While the pandemic was a significant factor in much of Goddard’s tenure thus far, an increase in the number of mental health-related calls requiring response by deputies is another issue for which the sheriff wants to find more solutions. Dollars headed to Crow Wing County as part of settlements with opioid distributors are a great opportunity for improvements, he said, and he’d like to see some serious movement toward establishing a regional mental health facility. The jail is often a dumping ground for people who could be better served, he said.
Goddard said Crow Wing County already has the land and infrastructure near the current judicial center and jail facility. With things like the kitchen already sized for a much larger facility, Goddard said an adjacent mental health treatment center could benefit from what’s already built. This is likely a longer-term goal than four years, he said, but a lot can be done in that time to move closer to something that could be a big benefit to the community’s future.
“Imagine we're not responding to the call. The person isn't trying to medicate themselves with illegal drugs or substances. They're able to hold a job, they're able to be part of our community. I mean, it's really going to be from start to finish, you know, a solution,” Goddard said. “ … If we had a facility that we could house people, I can see a great number of people that would not go in our jail and would have better treatment.”
Goddard said such a facility would take a number of collaborative partners coming together, such as cities, counties and the state. And despite criticism, Goddard said he knows how his office can be a good partner with any number of agencies and governments. He said if there are trust issues, they aren’t on his end.
“We're a strong partner with every agency that we’ve got out there. If anyone wants to call me, everyone has my phone number. If there's an issue or a problem, please bring it to light. But it hasn't been brought to light except for a campaign idea or a campaign topic,” Goddard said.
Goddard said it’s an absolute joke that anyone would say he doesn’t show up for work or isn’t present in the office.
“I know it's been a long time, it was 20 years ago when he (Klang) was elected … but I think he would recall the duties and job of the sheriff,” Goddard said. “It's not a Monday through Friday job. You are on call 24/7/365. And to say that I'm not here is simply nonexistent.”
While recruiting and retaining law enforcement officers is a challenge everywhere, he said, the sheriff’s office will not lower its standards in what it seeks in a deputy candidate. He said the job of law enforcement can be taught, but communication skills and a genuine interest in people are a must for him.
“We have high standards. I know there's people that have not made our standards and are working in communities around here. And kudos for them, you know, for following their goal of becoming an officer but we won't lower our standards on any level,” Goddard said. “And we've got great people, we've got a great office and this myth of some big problems or misguided — misguided treatment is simply untrue.”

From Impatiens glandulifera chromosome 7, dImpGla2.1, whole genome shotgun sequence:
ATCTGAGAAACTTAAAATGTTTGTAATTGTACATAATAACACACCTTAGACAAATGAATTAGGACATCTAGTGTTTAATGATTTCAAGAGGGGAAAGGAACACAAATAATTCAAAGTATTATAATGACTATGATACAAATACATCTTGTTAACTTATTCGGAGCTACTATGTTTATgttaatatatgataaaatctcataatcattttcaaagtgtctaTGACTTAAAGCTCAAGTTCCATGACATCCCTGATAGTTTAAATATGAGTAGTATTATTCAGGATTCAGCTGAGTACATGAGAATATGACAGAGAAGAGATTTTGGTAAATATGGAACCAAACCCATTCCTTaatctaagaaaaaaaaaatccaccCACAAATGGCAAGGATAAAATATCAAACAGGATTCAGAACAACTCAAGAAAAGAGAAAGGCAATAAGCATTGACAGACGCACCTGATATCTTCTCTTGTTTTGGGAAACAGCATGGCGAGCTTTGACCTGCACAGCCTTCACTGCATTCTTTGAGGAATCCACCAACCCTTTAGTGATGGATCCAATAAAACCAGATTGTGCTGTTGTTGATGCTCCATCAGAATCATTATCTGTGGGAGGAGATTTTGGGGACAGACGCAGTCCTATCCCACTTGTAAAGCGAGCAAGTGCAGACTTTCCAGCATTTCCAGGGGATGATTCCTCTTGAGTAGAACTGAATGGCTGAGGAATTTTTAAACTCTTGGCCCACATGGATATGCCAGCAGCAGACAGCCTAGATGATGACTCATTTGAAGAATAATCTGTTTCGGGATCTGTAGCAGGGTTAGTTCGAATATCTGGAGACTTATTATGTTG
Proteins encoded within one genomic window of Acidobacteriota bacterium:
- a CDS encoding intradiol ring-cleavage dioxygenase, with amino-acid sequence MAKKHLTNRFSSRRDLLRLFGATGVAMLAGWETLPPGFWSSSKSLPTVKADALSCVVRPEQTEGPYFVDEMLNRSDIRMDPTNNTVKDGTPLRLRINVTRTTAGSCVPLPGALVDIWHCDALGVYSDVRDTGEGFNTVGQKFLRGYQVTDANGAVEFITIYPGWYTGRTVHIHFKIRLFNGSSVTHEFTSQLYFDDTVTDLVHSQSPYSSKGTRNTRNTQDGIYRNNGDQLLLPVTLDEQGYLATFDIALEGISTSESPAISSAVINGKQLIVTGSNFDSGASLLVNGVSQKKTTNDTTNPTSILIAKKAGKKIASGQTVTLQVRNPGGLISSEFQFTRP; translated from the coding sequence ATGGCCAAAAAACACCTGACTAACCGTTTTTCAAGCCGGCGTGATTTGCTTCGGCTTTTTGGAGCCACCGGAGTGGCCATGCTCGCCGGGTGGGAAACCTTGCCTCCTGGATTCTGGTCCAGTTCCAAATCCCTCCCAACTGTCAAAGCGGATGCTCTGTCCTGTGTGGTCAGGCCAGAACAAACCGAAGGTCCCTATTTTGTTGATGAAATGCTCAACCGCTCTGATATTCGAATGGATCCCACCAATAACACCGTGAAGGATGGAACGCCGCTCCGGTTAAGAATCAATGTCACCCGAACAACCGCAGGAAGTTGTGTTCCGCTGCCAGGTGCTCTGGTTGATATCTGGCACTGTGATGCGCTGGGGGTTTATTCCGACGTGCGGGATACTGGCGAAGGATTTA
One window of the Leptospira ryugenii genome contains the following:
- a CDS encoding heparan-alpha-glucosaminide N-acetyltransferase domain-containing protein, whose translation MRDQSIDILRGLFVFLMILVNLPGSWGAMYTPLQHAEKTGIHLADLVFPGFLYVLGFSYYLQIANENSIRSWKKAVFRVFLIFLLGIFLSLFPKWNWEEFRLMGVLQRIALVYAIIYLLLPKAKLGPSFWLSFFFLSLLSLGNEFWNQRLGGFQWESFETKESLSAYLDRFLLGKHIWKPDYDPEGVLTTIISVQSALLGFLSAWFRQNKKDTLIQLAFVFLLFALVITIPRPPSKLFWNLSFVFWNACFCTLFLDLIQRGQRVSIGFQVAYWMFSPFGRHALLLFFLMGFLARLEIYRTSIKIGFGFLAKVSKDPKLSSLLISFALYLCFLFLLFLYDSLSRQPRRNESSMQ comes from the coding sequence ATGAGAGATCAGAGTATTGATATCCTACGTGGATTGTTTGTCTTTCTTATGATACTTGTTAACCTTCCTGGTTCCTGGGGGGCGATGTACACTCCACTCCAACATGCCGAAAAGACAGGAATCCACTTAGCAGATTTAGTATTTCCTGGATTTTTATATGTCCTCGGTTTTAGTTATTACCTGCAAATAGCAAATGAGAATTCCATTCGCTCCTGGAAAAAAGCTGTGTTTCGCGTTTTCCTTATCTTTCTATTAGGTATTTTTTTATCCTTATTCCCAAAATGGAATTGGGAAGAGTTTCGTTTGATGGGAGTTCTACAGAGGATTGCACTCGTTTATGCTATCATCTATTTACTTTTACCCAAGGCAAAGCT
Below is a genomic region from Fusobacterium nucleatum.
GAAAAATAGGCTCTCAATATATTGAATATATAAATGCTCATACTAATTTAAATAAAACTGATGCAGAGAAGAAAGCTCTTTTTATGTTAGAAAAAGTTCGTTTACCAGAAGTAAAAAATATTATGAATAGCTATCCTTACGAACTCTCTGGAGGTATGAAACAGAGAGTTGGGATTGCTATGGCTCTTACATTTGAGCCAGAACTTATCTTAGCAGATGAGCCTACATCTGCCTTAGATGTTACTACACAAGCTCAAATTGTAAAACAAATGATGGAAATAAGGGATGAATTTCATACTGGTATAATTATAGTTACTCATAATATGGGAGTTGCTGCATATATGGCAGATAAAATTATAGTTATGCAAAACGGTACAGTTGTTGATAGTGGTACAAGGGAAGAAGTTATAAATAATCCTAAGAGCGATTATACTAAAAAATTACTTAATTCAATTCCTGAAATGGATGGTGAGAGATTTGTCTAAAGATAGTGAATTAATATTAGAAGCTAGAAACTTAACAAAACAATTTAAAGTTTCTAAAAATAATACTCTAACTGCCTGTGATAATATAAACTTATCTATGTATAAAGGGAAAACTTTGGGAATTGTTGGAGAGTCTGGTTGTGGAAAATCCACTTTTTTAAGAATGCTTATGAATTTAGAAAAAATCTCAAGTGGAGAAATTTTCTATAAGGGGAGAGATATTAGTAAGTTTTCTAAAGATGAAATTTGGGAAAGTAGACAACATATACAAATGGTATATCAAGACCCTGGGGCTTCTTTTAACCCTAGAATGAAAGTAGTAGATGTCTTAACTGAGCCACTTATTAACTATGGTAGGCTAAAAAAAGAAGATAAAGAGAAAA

Goddard said he’s a strong proponent of the Second Amendment and the U.S. Constitution in general, but he does not foresee a situation in which the sheriff’s office would ever be directed to go to people’s houses to take away their guns. He said he does not support red flag legislation as he believes it’s currently written, because it focuses only on gun removal and not on helping the person who might be having a crisis.
The Strategic Threat Assessment Response Team in the sheriff’s office is making an impact in that area, he noted, on a voluntary basis — legislative action isn’t needed for law enforcement officers to make good judgment calls in cooperation with family members and other community partners.
Ultimately, Goddard said he’s incredibly proud of his team and hopes he’ll be able to continue leading them through the next term.
“In my mind and I say it as it is true, we are safer now than we were last year, than two years ago, than three years ago, than four years ago, than five years ago, etc., etc., etc.” Goddard said. “Our staff continues to excel. I would put our staff on professionalism, training, equipment, knowledge and know-how up against anybody in the state of Minnesota.
“We’re out there, and I heard it numerous times during this campaign: ‘We’re seeing more of you.’”
UPDATE: This story was updated to add clarity to a paraphrased statement from Goddard concerning a 2021 employee engagement survey.
The survey was not required among any county employees, although County Administrator Tim Houle said participation was highly encouraged in departments headed by appointed leaders.
The Dispatch regrets the error.